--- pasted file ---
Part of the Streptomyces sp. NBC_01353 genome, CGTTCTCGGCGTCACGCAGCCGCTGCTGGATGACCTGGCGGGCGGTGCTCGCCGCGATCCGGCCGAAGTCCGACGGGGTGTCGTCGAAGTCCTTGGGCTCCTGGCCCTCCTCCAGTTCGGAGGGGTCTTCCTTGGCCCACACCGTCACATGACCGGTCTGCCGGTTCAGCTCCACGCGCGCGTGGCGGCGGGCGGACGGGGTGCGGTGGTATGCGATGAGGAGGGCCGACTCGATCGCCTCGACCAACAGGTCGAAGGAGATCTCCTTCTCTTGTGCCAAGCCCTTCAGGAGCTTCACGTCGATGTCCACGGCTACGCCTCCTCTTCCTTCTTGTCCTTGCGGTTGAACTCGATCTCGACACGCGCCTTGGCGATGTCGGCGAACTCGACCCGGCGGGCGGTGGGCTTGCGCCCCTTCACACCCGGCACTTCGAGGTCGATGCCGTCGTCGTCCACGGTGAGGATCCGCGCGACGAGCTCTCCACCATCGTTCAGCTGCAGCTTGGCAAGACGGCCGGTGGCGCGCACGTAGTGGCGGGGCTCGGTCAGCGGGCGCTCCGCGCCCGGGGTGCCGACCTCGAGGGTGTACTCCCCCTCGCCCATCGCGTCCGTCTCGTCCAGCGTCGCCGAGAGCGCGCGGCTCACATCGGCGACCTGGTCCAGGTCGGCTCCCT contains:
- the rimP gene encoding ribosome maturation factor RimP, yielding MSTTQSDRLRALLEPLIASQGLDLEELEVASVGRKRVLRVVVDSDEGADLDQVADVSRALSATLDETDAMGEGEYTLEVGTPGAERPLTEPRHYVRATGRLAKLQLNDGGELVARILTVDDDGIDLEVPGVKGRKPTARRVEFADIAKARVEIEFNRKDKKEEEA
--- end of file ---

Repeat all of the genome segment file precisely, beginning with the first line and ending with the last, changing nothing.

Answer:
Part of the Streptomyces sp. NBC_01353 genome, CGTTCTCGGCGTCACGCAGCCGCTGCTGGATGACCTGGCGGGCGGTGCTCGCCGCGATCCGGCCGAAGTCCGACGGGGTGTCGTCGAAGTCCTTGGGCTCCTGGCCCTCCTCCAGTTCGGAGGGGTCTTCCTTGGCCCACACCGTCACATGACCGGTCTGCCGGTTCAGCTCCACGCGCGCGTGGCGGCGGGCGGACGGGGTGCGGTGGTATGCGATGAGGAGGGCCGACTCGATCGCCTCGACCAACAGGTCGAAGGAGATCTCCTTCTCTTGTGCCAAGCCCTTCAGGAGCTTCACGTCGATGTCCACGGCTACGCCTCCTCTTCCTTCTTGTCCTTGCGGTTGAACTCGATCTCGACACGCGCCTTGGCGATGTCGGCGAACTCGACCCGGCGGGCGGTGGGCTTGCGCCCCTTCACACCCGGCACTTCGAGGTCGATGCCGTCGTCGTCCACGGTGAGGATCCGCGCGACGAGCTCTCCACCATCGTTCAGCTGCAGCTTGGCAAGACGGCCGGTGGCGCGCACGTAGTGGCGGGGCTCGGTCAGCGGGCGCTCCGCGCCCGGGGTGCCGACCTCGAGGGTGTACTCCCCCTCGCCCATCGCGTCCGTCTCGTCCAGCGTCGCCGAGAGCGCGCGGCTCACATCGGCGACCTGGTCCAGGTCGGCTCCCT contains:
- the rimP gene encoding ribosome maturation factor RimP, yielding MSTTQSDRLRALLEPLIASQGLDLEELEVASVGRKRVLRVVVDSDEGADLDQVADVSRALSATLDETDAMGEGEYTLEVGTPGAERPLTEPRHYVRATGRLAKLQLNDGGELVARILTVDDDGIDLEVPGVKGRKPTARRVEFADIAKARVEIEFNRKDKKEEEA